Plenty to discover with Italian wines

Italy is paradise for wine lovers. Like France or Spain, virtually every single Italian region and province, including the islands, produces wine. The country also has over 400 autochtone grapes (rising to over 2,000 if you include sub-varieties). A few decades ago, Italy was famous for producing large amounts of sub-par wines, but over the last 30 years or so, this has changed. Most Italian wineries produce amazing wines, some of them topping the best international lists.

Veneto, in northern Italy, is one of the foremost wine-producing regions in the country in terms of both quantity and quality. Some of the most famous wines produced in Veneto include the popular sparkling Prosecco, the white Soave and reds Recioto and Amarone de la Valpolicella. Tommasi is one of the top wineries in this area, producing a refreshing Prosecco, as well as top-end Amarone, one of the best wines Italy has to offer.

Piedmont, also in northern Italy, is well-known as the home of great reds such as Barolo and Barbaresco. This region is the second-largest producer of quality wines after Veneto. Barolo is known as the “king of wines” — high in acidity and tannin, it can be cellared for decades, and is considered among the best in the world.

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Without a doubt, Tuscany is the most famous Italian wine region, mostly because of the popularity of one of its wines: Chianti. Chianti is probably Italy’s largest-volume quality wine, without forgetting the iconic Brunello di Montalcino. Situated on the west coast, north of Rome, Tuscany’s wines are famous for using Sangiovese grapes, delivering fresh delicious wines.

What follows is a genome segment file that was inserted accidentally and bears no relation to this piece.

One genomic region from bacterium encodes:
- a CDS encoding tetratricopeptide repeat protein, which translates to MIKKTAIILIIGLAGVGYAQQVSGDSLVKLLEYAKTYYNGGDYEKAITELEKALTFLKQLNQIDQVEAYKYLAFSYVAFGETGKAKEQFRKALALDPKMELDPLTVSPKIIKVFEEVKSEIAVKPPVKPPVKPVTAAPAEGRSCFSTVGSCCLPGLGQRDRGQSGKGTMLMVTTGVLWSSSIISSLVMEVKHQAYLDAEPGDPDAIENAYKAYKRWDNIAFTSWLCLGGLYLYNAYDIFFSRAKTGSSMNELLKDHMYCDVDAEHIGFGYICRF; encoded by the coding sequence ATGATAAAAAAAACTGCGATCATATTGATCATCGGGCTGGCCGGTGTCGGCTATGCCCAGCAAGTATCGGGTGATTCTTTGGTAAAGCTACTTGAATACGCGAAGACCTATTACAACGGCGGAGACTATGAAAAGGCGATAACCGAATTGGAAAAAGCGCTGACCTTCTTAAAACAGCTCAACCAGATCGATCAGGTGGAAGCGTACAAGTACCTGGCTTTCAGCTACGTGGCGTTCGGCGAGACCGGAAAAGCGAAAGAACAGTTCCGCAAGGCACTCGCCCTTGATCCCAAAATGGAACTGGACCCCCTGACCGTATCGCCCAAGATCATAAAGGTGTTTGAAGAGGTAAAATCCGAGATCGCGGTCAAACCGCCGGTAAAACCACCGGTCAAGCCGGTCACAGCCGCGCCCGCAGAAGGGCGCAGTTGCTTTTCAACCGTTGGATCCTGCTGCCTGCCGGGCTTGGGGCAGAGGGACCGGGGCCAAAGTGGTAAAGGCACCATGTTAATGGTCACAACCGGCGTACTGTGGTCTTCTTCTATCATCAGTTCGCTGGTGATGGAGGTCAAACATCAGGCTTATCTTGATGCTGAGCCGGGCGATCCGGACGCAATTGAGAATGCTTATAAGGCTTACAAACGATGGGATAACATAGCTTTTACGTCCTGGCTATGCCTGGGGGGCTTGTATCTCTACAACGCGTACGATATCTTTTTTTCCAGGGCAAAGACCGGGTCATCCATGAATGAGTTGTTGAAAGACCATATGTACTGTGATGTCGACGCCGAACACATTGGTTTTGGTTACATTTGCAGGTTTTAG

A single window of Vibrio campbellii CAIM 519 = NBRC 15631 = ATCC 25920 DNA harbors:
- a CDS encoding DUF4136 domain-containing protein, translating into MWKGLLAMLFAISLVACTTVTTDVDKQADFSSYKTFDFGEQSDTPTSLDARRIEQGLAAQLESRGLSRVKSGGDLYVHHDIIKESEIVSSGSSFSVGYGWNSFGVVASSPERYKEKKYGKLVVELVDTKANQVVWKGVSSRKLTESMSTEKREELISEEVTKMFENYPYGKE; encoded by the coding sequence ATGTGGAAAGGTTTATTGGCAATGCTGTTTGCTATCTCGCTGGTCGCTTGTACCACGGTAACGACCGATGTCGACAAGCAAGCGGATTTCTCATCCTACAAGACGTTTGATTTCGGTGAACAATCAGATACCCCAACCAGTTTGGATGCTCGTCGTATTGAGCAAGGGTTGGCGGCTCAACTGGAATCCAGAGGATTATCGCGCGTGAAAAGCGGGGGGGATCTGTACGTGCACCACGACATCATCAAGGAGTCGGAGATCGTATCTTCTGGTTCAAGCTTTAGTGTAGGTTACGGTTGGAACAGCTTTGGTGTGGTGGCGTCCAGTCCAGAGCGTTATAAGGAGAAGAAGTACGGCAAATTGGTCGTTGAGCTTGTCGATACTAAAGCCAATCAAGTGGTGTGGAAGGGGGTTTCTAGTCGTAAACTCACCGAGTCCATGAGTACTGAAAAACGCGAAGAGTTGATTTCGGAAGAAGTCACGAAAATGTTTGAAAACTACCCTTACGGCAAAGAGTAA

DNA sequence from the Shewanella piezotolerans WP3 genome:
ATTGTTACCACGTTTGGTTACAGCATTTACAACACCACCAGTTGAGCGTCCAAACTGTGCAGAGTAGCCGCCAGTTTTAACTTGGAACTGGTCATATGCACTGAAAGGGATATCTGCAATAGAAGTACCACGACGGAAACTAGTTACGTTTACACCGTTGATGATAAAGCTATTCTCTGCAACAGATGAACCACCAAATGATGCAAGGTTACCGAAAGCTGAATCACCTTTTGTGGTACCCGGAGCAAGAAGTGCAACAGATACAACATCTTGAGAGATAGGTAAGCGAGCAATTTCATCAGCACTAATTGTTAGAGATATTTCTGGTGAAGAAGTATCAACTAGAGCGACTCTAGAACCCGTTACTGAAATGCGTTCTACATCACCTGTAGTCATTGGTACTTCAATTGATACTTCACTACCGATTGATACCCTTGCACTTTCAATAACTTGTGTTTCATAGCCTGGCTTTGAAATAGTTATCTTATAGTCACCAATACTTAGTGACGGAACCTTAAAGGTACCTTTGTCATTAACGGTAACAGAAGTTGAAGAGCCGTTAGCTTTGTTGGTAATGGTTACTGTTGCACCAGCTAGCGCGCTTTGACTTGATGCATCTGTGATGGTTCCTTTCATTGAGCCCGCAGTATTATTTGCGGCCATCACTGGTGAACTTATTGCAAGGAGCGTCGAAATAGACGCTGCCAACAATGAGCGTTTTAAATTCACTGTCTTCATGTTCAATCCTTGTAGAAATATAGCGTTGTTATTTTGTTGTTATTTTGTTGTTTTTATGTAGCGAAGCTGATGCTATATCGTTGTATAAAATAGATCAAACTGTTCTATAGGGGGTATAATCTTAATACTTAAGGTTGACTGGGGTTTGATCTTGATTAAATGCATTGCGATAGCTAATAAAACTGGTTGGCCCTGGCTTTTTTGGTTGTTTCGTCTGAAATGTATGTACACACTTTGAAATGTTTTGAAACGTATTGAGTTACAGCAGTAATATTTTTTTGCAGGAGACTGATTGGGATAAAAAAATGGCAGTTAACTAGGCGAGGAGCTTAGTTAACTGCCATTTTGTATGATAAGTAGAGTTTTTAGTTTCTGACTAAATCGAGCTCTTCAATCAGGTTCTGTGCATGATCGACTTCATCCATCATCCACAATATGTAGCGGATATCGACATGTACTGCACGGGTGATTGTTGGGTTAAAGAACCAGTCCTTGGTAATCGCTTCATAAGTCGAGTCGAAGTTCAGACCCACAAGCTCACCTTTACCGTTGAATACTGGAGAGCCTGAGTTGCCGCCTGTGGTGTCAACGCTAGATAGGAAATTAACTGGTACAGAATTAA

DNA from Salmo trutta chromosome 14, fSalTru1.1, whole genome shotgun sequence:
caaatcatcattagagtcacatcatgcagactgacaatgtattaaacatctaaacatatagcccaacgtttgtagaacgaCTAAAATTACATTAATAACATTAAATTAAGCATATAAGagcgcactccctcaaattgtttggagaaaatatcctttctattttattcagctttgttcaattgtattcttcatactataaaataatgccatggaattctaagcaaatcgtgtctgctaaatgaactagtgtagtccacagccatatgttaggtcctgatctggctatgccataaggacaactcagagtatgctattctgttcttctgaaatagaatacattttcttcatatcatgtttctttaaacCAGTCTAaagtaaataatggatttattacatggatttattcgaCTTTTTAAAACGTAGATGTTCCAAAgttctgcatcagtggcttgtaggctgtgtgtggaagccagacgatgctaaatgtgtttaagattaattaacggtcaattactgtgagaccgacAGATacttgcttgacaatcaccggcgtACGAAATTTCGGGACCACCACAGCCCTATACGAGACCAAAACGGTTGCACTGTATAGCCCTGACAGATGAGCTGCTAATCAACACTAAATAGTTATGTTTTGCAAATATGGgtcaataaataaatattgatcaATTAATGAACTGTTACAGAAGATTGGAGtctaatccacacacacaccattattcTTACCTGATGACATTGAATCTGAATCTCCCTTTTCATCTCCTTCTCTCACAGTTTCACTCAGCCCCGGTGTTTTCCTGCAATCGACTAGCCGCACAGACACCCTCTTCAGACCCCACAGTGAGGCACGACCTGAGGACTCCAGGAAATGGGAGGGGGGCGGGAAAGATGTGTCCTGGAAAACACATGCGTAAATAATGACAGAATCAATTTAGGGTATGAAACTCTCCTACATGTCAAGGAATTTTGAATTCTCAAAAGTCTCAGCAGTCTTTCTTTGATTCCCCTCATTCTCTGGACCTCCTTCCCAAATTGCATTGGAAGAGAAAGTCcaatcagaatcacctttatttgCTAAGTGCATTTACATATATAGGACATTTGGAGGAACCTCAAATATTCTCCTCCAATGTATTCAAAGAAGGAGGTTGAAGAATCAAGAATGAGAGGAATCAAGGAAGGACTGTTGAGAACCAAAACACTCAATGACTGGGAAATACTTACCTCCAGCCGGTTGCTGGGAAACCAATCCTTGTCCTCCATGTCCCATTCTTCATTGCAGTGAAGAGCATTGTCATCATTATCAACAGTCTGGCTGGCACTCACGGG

However, a few decades ago, visionary winery Antinory played a key role in producing top-end wines, breaking the Chianti’s strict grape rules (that required a large amount of Sangiovese grapes), and making possible what today are known as supertuscans: wines produced in Tuscany, but not following any rule, while delivering astonishing top-quality wines. Examples of these are Tignanello (made with Cabernet Sauvignon) and Solaia (made with a blend of Cabernet Sauvignon and Cabernet Franc) — the top two most amazing wines awarded with 95-97 points by Robert Parker.

Sicily, an island south of Italy, produces very different wines. Some of the best are made from the Nedo d’Avola red grape, producing rich full-of-fruit wines. Sicily is also famous for Marsala, a fortified wine produced in both dry and sweet styles.

Those looking for really different grapes should try wines made from the Negroamaro grape in Salento (Puglia) — full bodied, dark wines with hints of spice, very different while delicious. And for whites, try an Orvieto from Umbria — fresh and inexpensive, and great paired with fish and seafood.

Find Italian wines at these locations: RubyRed Italian Wine Store (206 Nguyen Van Huong, Thao Dien, D2); Wine Embassy (41 Quoc Huong, Thao Dien, D2) and Finewines Showroom (50 Hai Ba Trung, D1)

BIO: Alfredo de la Casa has been organizing wine tastings for over 20 years and published three wine books, including the Gourmand award winner for best wine education book. You can reach him at www.wineinvietnam.com.